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notebook questions

asked 2011-04-04 03:48:53 -0500

Hello!

Could you help me? I used notebook and in it I wrote a program in SAGE which generated a huge dictionary. I would like to save only this dictionary because I need to use this dictionary in another SAGE program. Unfortunately, I am not very familiar in using the notebook, so I don't know how to do this... Another (very simple) question when there is a bug in my program in the notebook, the computer wrotes me which line the bug is. But I don't how to find this line with the given number. Is there a line-numerator in the notebook?

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The question is not very clear. Can you write a sample code to explain what you mean by dictionary and how you use it in another sage program.

Shashank gravatar imageShashank ( 2011-04-04 04:00:40 -0500 )edit

Hello!

I show you an example. My dictionary is the following:

square_sum={}

for a in range(1000):

   for b in range(1000):

       square_sum[a,b]=a^2+b^2

Now in another notebook worksheet I would like to upload only this dictionary (or is it called vocabulary?) square_sum. So the question is how to save the dictionary and how to upload it in another worksheet?

Katika gravatar imageKatika ( 2011-04-04 04:15:23 -0500 )edit

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answered 2011-04-04 05:21:29 -0500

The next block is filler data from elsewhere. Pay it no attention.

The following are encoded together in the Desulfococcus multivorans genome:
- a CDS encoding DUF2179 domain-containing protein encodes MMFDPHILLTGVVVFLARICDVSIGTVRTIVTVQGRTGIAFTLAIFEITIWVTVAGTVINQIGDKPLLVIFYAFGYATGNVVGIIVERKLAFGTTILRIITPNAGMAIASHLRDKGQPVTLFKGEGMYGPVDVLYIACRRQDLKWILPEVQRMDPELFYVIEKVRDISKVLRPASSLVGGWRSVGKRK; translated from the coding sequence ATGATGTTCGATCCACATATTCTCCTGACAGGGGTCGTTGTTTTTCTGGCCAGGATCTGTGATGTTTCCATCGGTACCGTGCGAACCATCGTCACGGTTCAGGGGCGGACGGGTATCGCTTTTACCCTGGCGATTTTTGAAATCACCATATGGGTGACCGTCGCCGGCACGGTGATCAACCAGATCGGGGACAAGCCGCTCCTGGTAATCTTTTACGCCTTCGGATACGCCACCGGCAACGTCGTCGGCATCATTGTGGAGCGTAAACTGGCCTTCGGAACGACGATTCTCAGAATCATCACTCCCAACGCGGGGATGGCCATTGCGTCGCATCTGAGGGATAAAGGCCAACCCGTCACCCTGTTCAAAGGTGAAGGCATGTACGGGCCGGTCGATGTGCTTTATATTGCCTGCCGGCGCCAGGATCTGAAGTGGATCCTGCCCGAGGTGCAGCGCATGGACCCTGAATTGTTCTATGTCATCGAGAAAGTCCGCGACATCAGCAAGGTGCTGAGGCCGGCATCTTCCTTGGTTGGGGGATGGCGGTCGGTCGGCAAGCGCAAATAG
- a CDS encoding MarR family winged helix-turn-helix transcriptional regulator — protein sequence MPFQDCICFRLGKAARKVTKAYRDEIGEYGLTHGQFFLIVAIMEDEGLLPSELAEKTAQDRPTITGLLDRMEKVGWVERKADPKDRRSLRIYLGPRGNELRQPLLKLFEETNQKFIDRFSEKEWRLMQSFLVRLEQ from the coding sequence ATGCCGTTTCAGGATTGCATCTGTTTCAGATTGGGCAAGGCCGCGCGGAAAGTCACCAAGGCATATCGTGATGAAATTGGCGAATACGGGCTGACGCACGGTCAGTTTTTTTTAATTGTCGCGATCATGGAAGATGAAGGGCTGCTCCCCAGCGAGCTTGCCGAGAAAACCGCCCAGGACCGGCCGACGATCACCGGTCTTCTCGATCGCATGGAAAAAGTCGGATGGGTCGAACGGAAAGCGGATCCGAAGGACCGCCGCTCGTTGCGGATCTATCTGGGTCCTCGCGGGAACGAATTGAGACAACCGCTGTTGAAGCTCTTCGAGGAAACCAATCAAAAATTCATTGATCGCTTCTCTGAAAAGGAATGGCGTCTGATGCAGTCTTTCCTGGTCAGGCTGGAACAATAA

kcrisman gravatar image

updated 2011-04-04 05:35:37 -0500

Katika, you should be able to save any object in Sage, as well as a whole session. If you click "Help" on the notebook at the top, the page you get should have

Use "save obj1 obj2 ..." and "load obj1 obj2 ...". This allows for easy moving of objects from one worksheet to another, and saving of objects for later use.

toward the bottom. The syntax is wrong, though.This is now Ticket 11124.

This should work.

A = matrix([[2,3],[3,4]])
save(A,'test')

And then a link to the actual .sobj file should be created, and you could use that. The help for the DATA variable should help as well. If you want to use your home directory, then

save(A,os.path.expanduser('~/')+'test')

might help you; it will show up in your home directory, if you use a system which supports the tilde. Maybe that should be in the help as well...

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answered 2011-04-04 05:34:54 -0500

kcrisman gravatar image

Another (very simple) question when there is a bug in my program in the notebook, the computer wrotes me which line the bug is. But I don't how to find this line with the given number. Is there a line-numerator in the notebook?

Hmm, that is harder. At least for simple examples, the line does seem to be the line I made the mistake in:

for i in range(10):
    print i+1
    print i^2
    a=i[0]
    print a+i

But multicell ones don't seem to be as nice. You may just have to look at the code that causes the problem and find it in your input. We don't have interactive markup (e.g. coloring) yet, because the javascript really slows things down.

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Thank you very much :-)